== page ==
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THE JOURNAL OF CARDIOVASCULAR SURGERY
Rivista di Chirurgia Cardiaca, Vascolare e Toracica
Indexed/Abstracted in: BIOSIS Previews, Current Contents/Clinical Medicine, EMBASE, PubMed/MEDLINE, Science Citation Index Expanded (SciSearch), Scopus
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ORIGINAL ARTICLES CARDIAC SECTION
The Journal of Cardiovascular Surgery 2012 August;53(4):545-52
Spherical dilatation of the apex in failing left ventricles: a target for surgical remodelling techniques
Monsefi N. 1, Zierer A. 1, Bakhtiary F. 1, Vogl Th. 2, Ackermann H. 3, Kleine P. 1, Moritz A. 1, Dzemali O. 4 ✉
1 Department of Thoracic and Cardiovascular Surgery, J. W. Goethe University, Frankfurt am Main, Germany;
2 Department of Radiology, J. W. Goethe University, Frankfurt am Main, Germany;
3 Department of Biomedical Statistics, J.W. Goethe University, Frankfurt am Main, Germany;
4 Department of Cardiac Surgery, Triemli City Hospital, Zurich, Switzerland
AIM: The present study investigates the geometry of failing left ventricles with a special focus on apical deformation. A new surgical remodelling technique is evaluated.
METHODS: In 124 patients with impaired left ventricular function (EF<40%) undergoing coronary artery bypass grafting (CABG) left ventricular (LV) geometry was evaluated by MRI scanning before and after surgery. Besides the sphericity index (SI) two further indices were calculated, longitudinal EF (LEF) and an apical conicity index (ACI). The results were compared to 15 patients with coronary heart disease and normal LV function and 10 test persons. In 35 patients with impaired LV function perpendicular apical compression (AC) stitches were placed.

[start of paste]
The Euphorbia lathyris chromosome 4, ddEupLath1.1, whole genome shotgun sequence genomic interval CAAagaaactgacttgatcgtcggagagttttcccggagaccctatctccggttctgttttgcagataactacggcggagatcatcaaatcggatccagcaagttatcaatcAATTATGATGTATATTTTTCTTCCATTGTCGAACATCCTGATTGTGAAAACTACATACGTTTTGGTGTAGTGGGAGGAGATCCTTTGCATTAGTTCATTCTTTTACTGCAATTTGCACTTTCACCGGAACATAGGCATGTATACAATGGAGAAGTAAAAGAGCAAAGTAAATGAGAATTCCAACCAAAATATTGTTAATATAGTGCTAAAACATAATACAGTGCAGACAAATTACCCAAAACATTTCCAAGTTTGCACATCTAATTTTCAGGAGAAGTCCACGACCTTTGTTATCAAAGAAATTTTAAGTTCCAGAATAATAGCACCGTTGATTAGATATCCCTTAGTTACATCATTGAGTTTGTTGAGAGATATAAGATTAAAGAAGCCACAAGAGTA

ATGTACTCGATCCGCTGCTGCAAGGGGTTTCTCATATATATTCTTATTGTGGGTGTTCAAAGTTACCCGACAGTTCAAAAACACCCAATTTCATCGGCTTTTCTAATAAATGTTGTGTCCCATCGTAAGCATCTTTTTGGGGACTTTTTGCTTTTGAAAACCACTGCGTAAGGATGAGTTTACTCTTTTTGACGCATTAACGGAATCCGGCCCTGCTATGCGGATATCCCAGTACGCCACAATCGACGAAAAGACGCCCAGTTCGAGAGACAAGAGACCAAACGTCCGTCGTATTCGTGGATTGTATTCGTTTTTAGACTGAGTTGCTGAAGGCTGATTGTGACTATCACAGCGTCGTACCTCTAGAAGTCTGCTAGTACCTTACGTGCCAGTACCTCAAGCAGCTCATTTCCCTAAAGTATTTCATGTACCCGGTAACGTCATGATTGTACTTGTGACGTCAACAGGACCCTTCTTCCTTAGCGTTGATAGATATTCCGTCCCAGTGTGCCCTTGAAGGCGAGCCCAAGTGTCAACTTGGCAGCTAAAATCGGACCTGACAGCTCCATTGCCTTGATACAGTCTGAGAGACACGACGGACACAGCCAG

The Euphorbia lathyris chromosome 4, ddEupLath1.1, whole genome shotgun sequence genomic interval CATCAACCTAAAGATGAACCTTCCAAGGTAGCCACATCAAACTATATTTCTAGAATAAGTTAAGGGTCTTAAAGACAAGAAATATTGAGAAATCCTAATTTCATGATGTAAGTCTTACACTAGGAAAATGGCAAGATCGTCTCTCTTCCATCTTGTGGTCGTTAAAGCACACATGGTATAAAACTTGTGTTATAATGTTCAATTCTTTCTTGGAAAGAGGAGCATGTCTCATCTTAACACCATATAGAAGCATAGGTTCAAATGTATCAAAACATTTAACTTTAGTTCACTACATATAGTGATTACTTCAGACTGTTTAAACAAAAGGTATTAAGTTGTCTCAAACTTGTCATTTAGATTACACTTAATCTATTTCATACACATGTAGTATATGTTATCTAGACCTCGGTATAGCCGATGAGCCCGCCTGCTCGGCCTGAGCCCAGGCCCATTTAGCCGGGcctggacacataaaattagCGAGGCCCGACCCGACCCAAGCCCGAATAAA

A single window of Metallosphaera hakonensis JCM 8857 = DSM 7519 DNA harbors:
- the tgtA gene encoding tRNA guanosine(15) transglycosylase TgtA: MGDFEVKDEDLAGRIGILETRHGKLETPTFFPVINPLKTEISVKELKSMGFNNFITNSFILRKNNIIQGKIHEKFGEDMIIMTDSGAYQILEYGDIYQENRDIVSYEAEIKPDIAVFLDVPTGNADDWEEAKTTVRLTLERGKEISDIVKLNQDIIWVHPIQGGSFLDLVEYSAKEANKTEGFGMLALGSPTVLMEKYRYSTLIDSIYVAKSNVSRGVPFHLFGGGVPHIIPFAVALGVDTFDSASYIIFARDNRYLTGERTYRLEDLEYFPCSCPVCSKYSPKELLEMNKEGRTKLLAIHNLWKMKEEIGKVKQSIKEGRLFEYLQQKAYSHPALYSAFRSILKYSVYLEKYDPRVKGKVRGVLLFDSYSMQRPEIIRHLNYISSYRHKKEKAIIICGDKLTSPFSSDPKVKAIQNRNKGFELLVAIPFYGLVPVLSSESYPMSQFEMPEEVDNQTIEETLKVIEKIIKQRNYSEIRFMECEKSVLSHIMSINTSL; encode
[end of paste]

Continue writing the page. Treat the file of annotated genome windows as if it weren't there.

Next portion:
RESULTS: In failing left ventricles indexed LV length increased (5.3±0.6 cm/m2 vs. 4.7±0.8 cm/m2 in control patients and 4.6±0.3 cm/m2 in test persons, P=0.03). LEF was reduced (6%±4 versus 22%±6 and 19%±7 P=0.04). The classical SI was 0.56±0.06 in heart failure patients, 0.50±0.05 in control patients and 0.48±0.04 in test persons. The ACI were 0.75±0.06, 0.58±0.06 and 0.57±0.04 respectively (P<0.05), indicating a pronounced dilatation at the apex. After apical compression LEF improved to 15±1%, the ACI to 0.64±0.04 (P=0.04). LVEDV (166±11 mL [AC] vs. 196±14 mL [without AC]) as well as LV-EF (48±3% [AC] vs. 36±2% [without AC]) significantly improved only after remodelling (P<0.05).
CONCLUSION: Apical compression improved ventricular geometry and ventricular function in patients with dialatation of the left ventricular apex.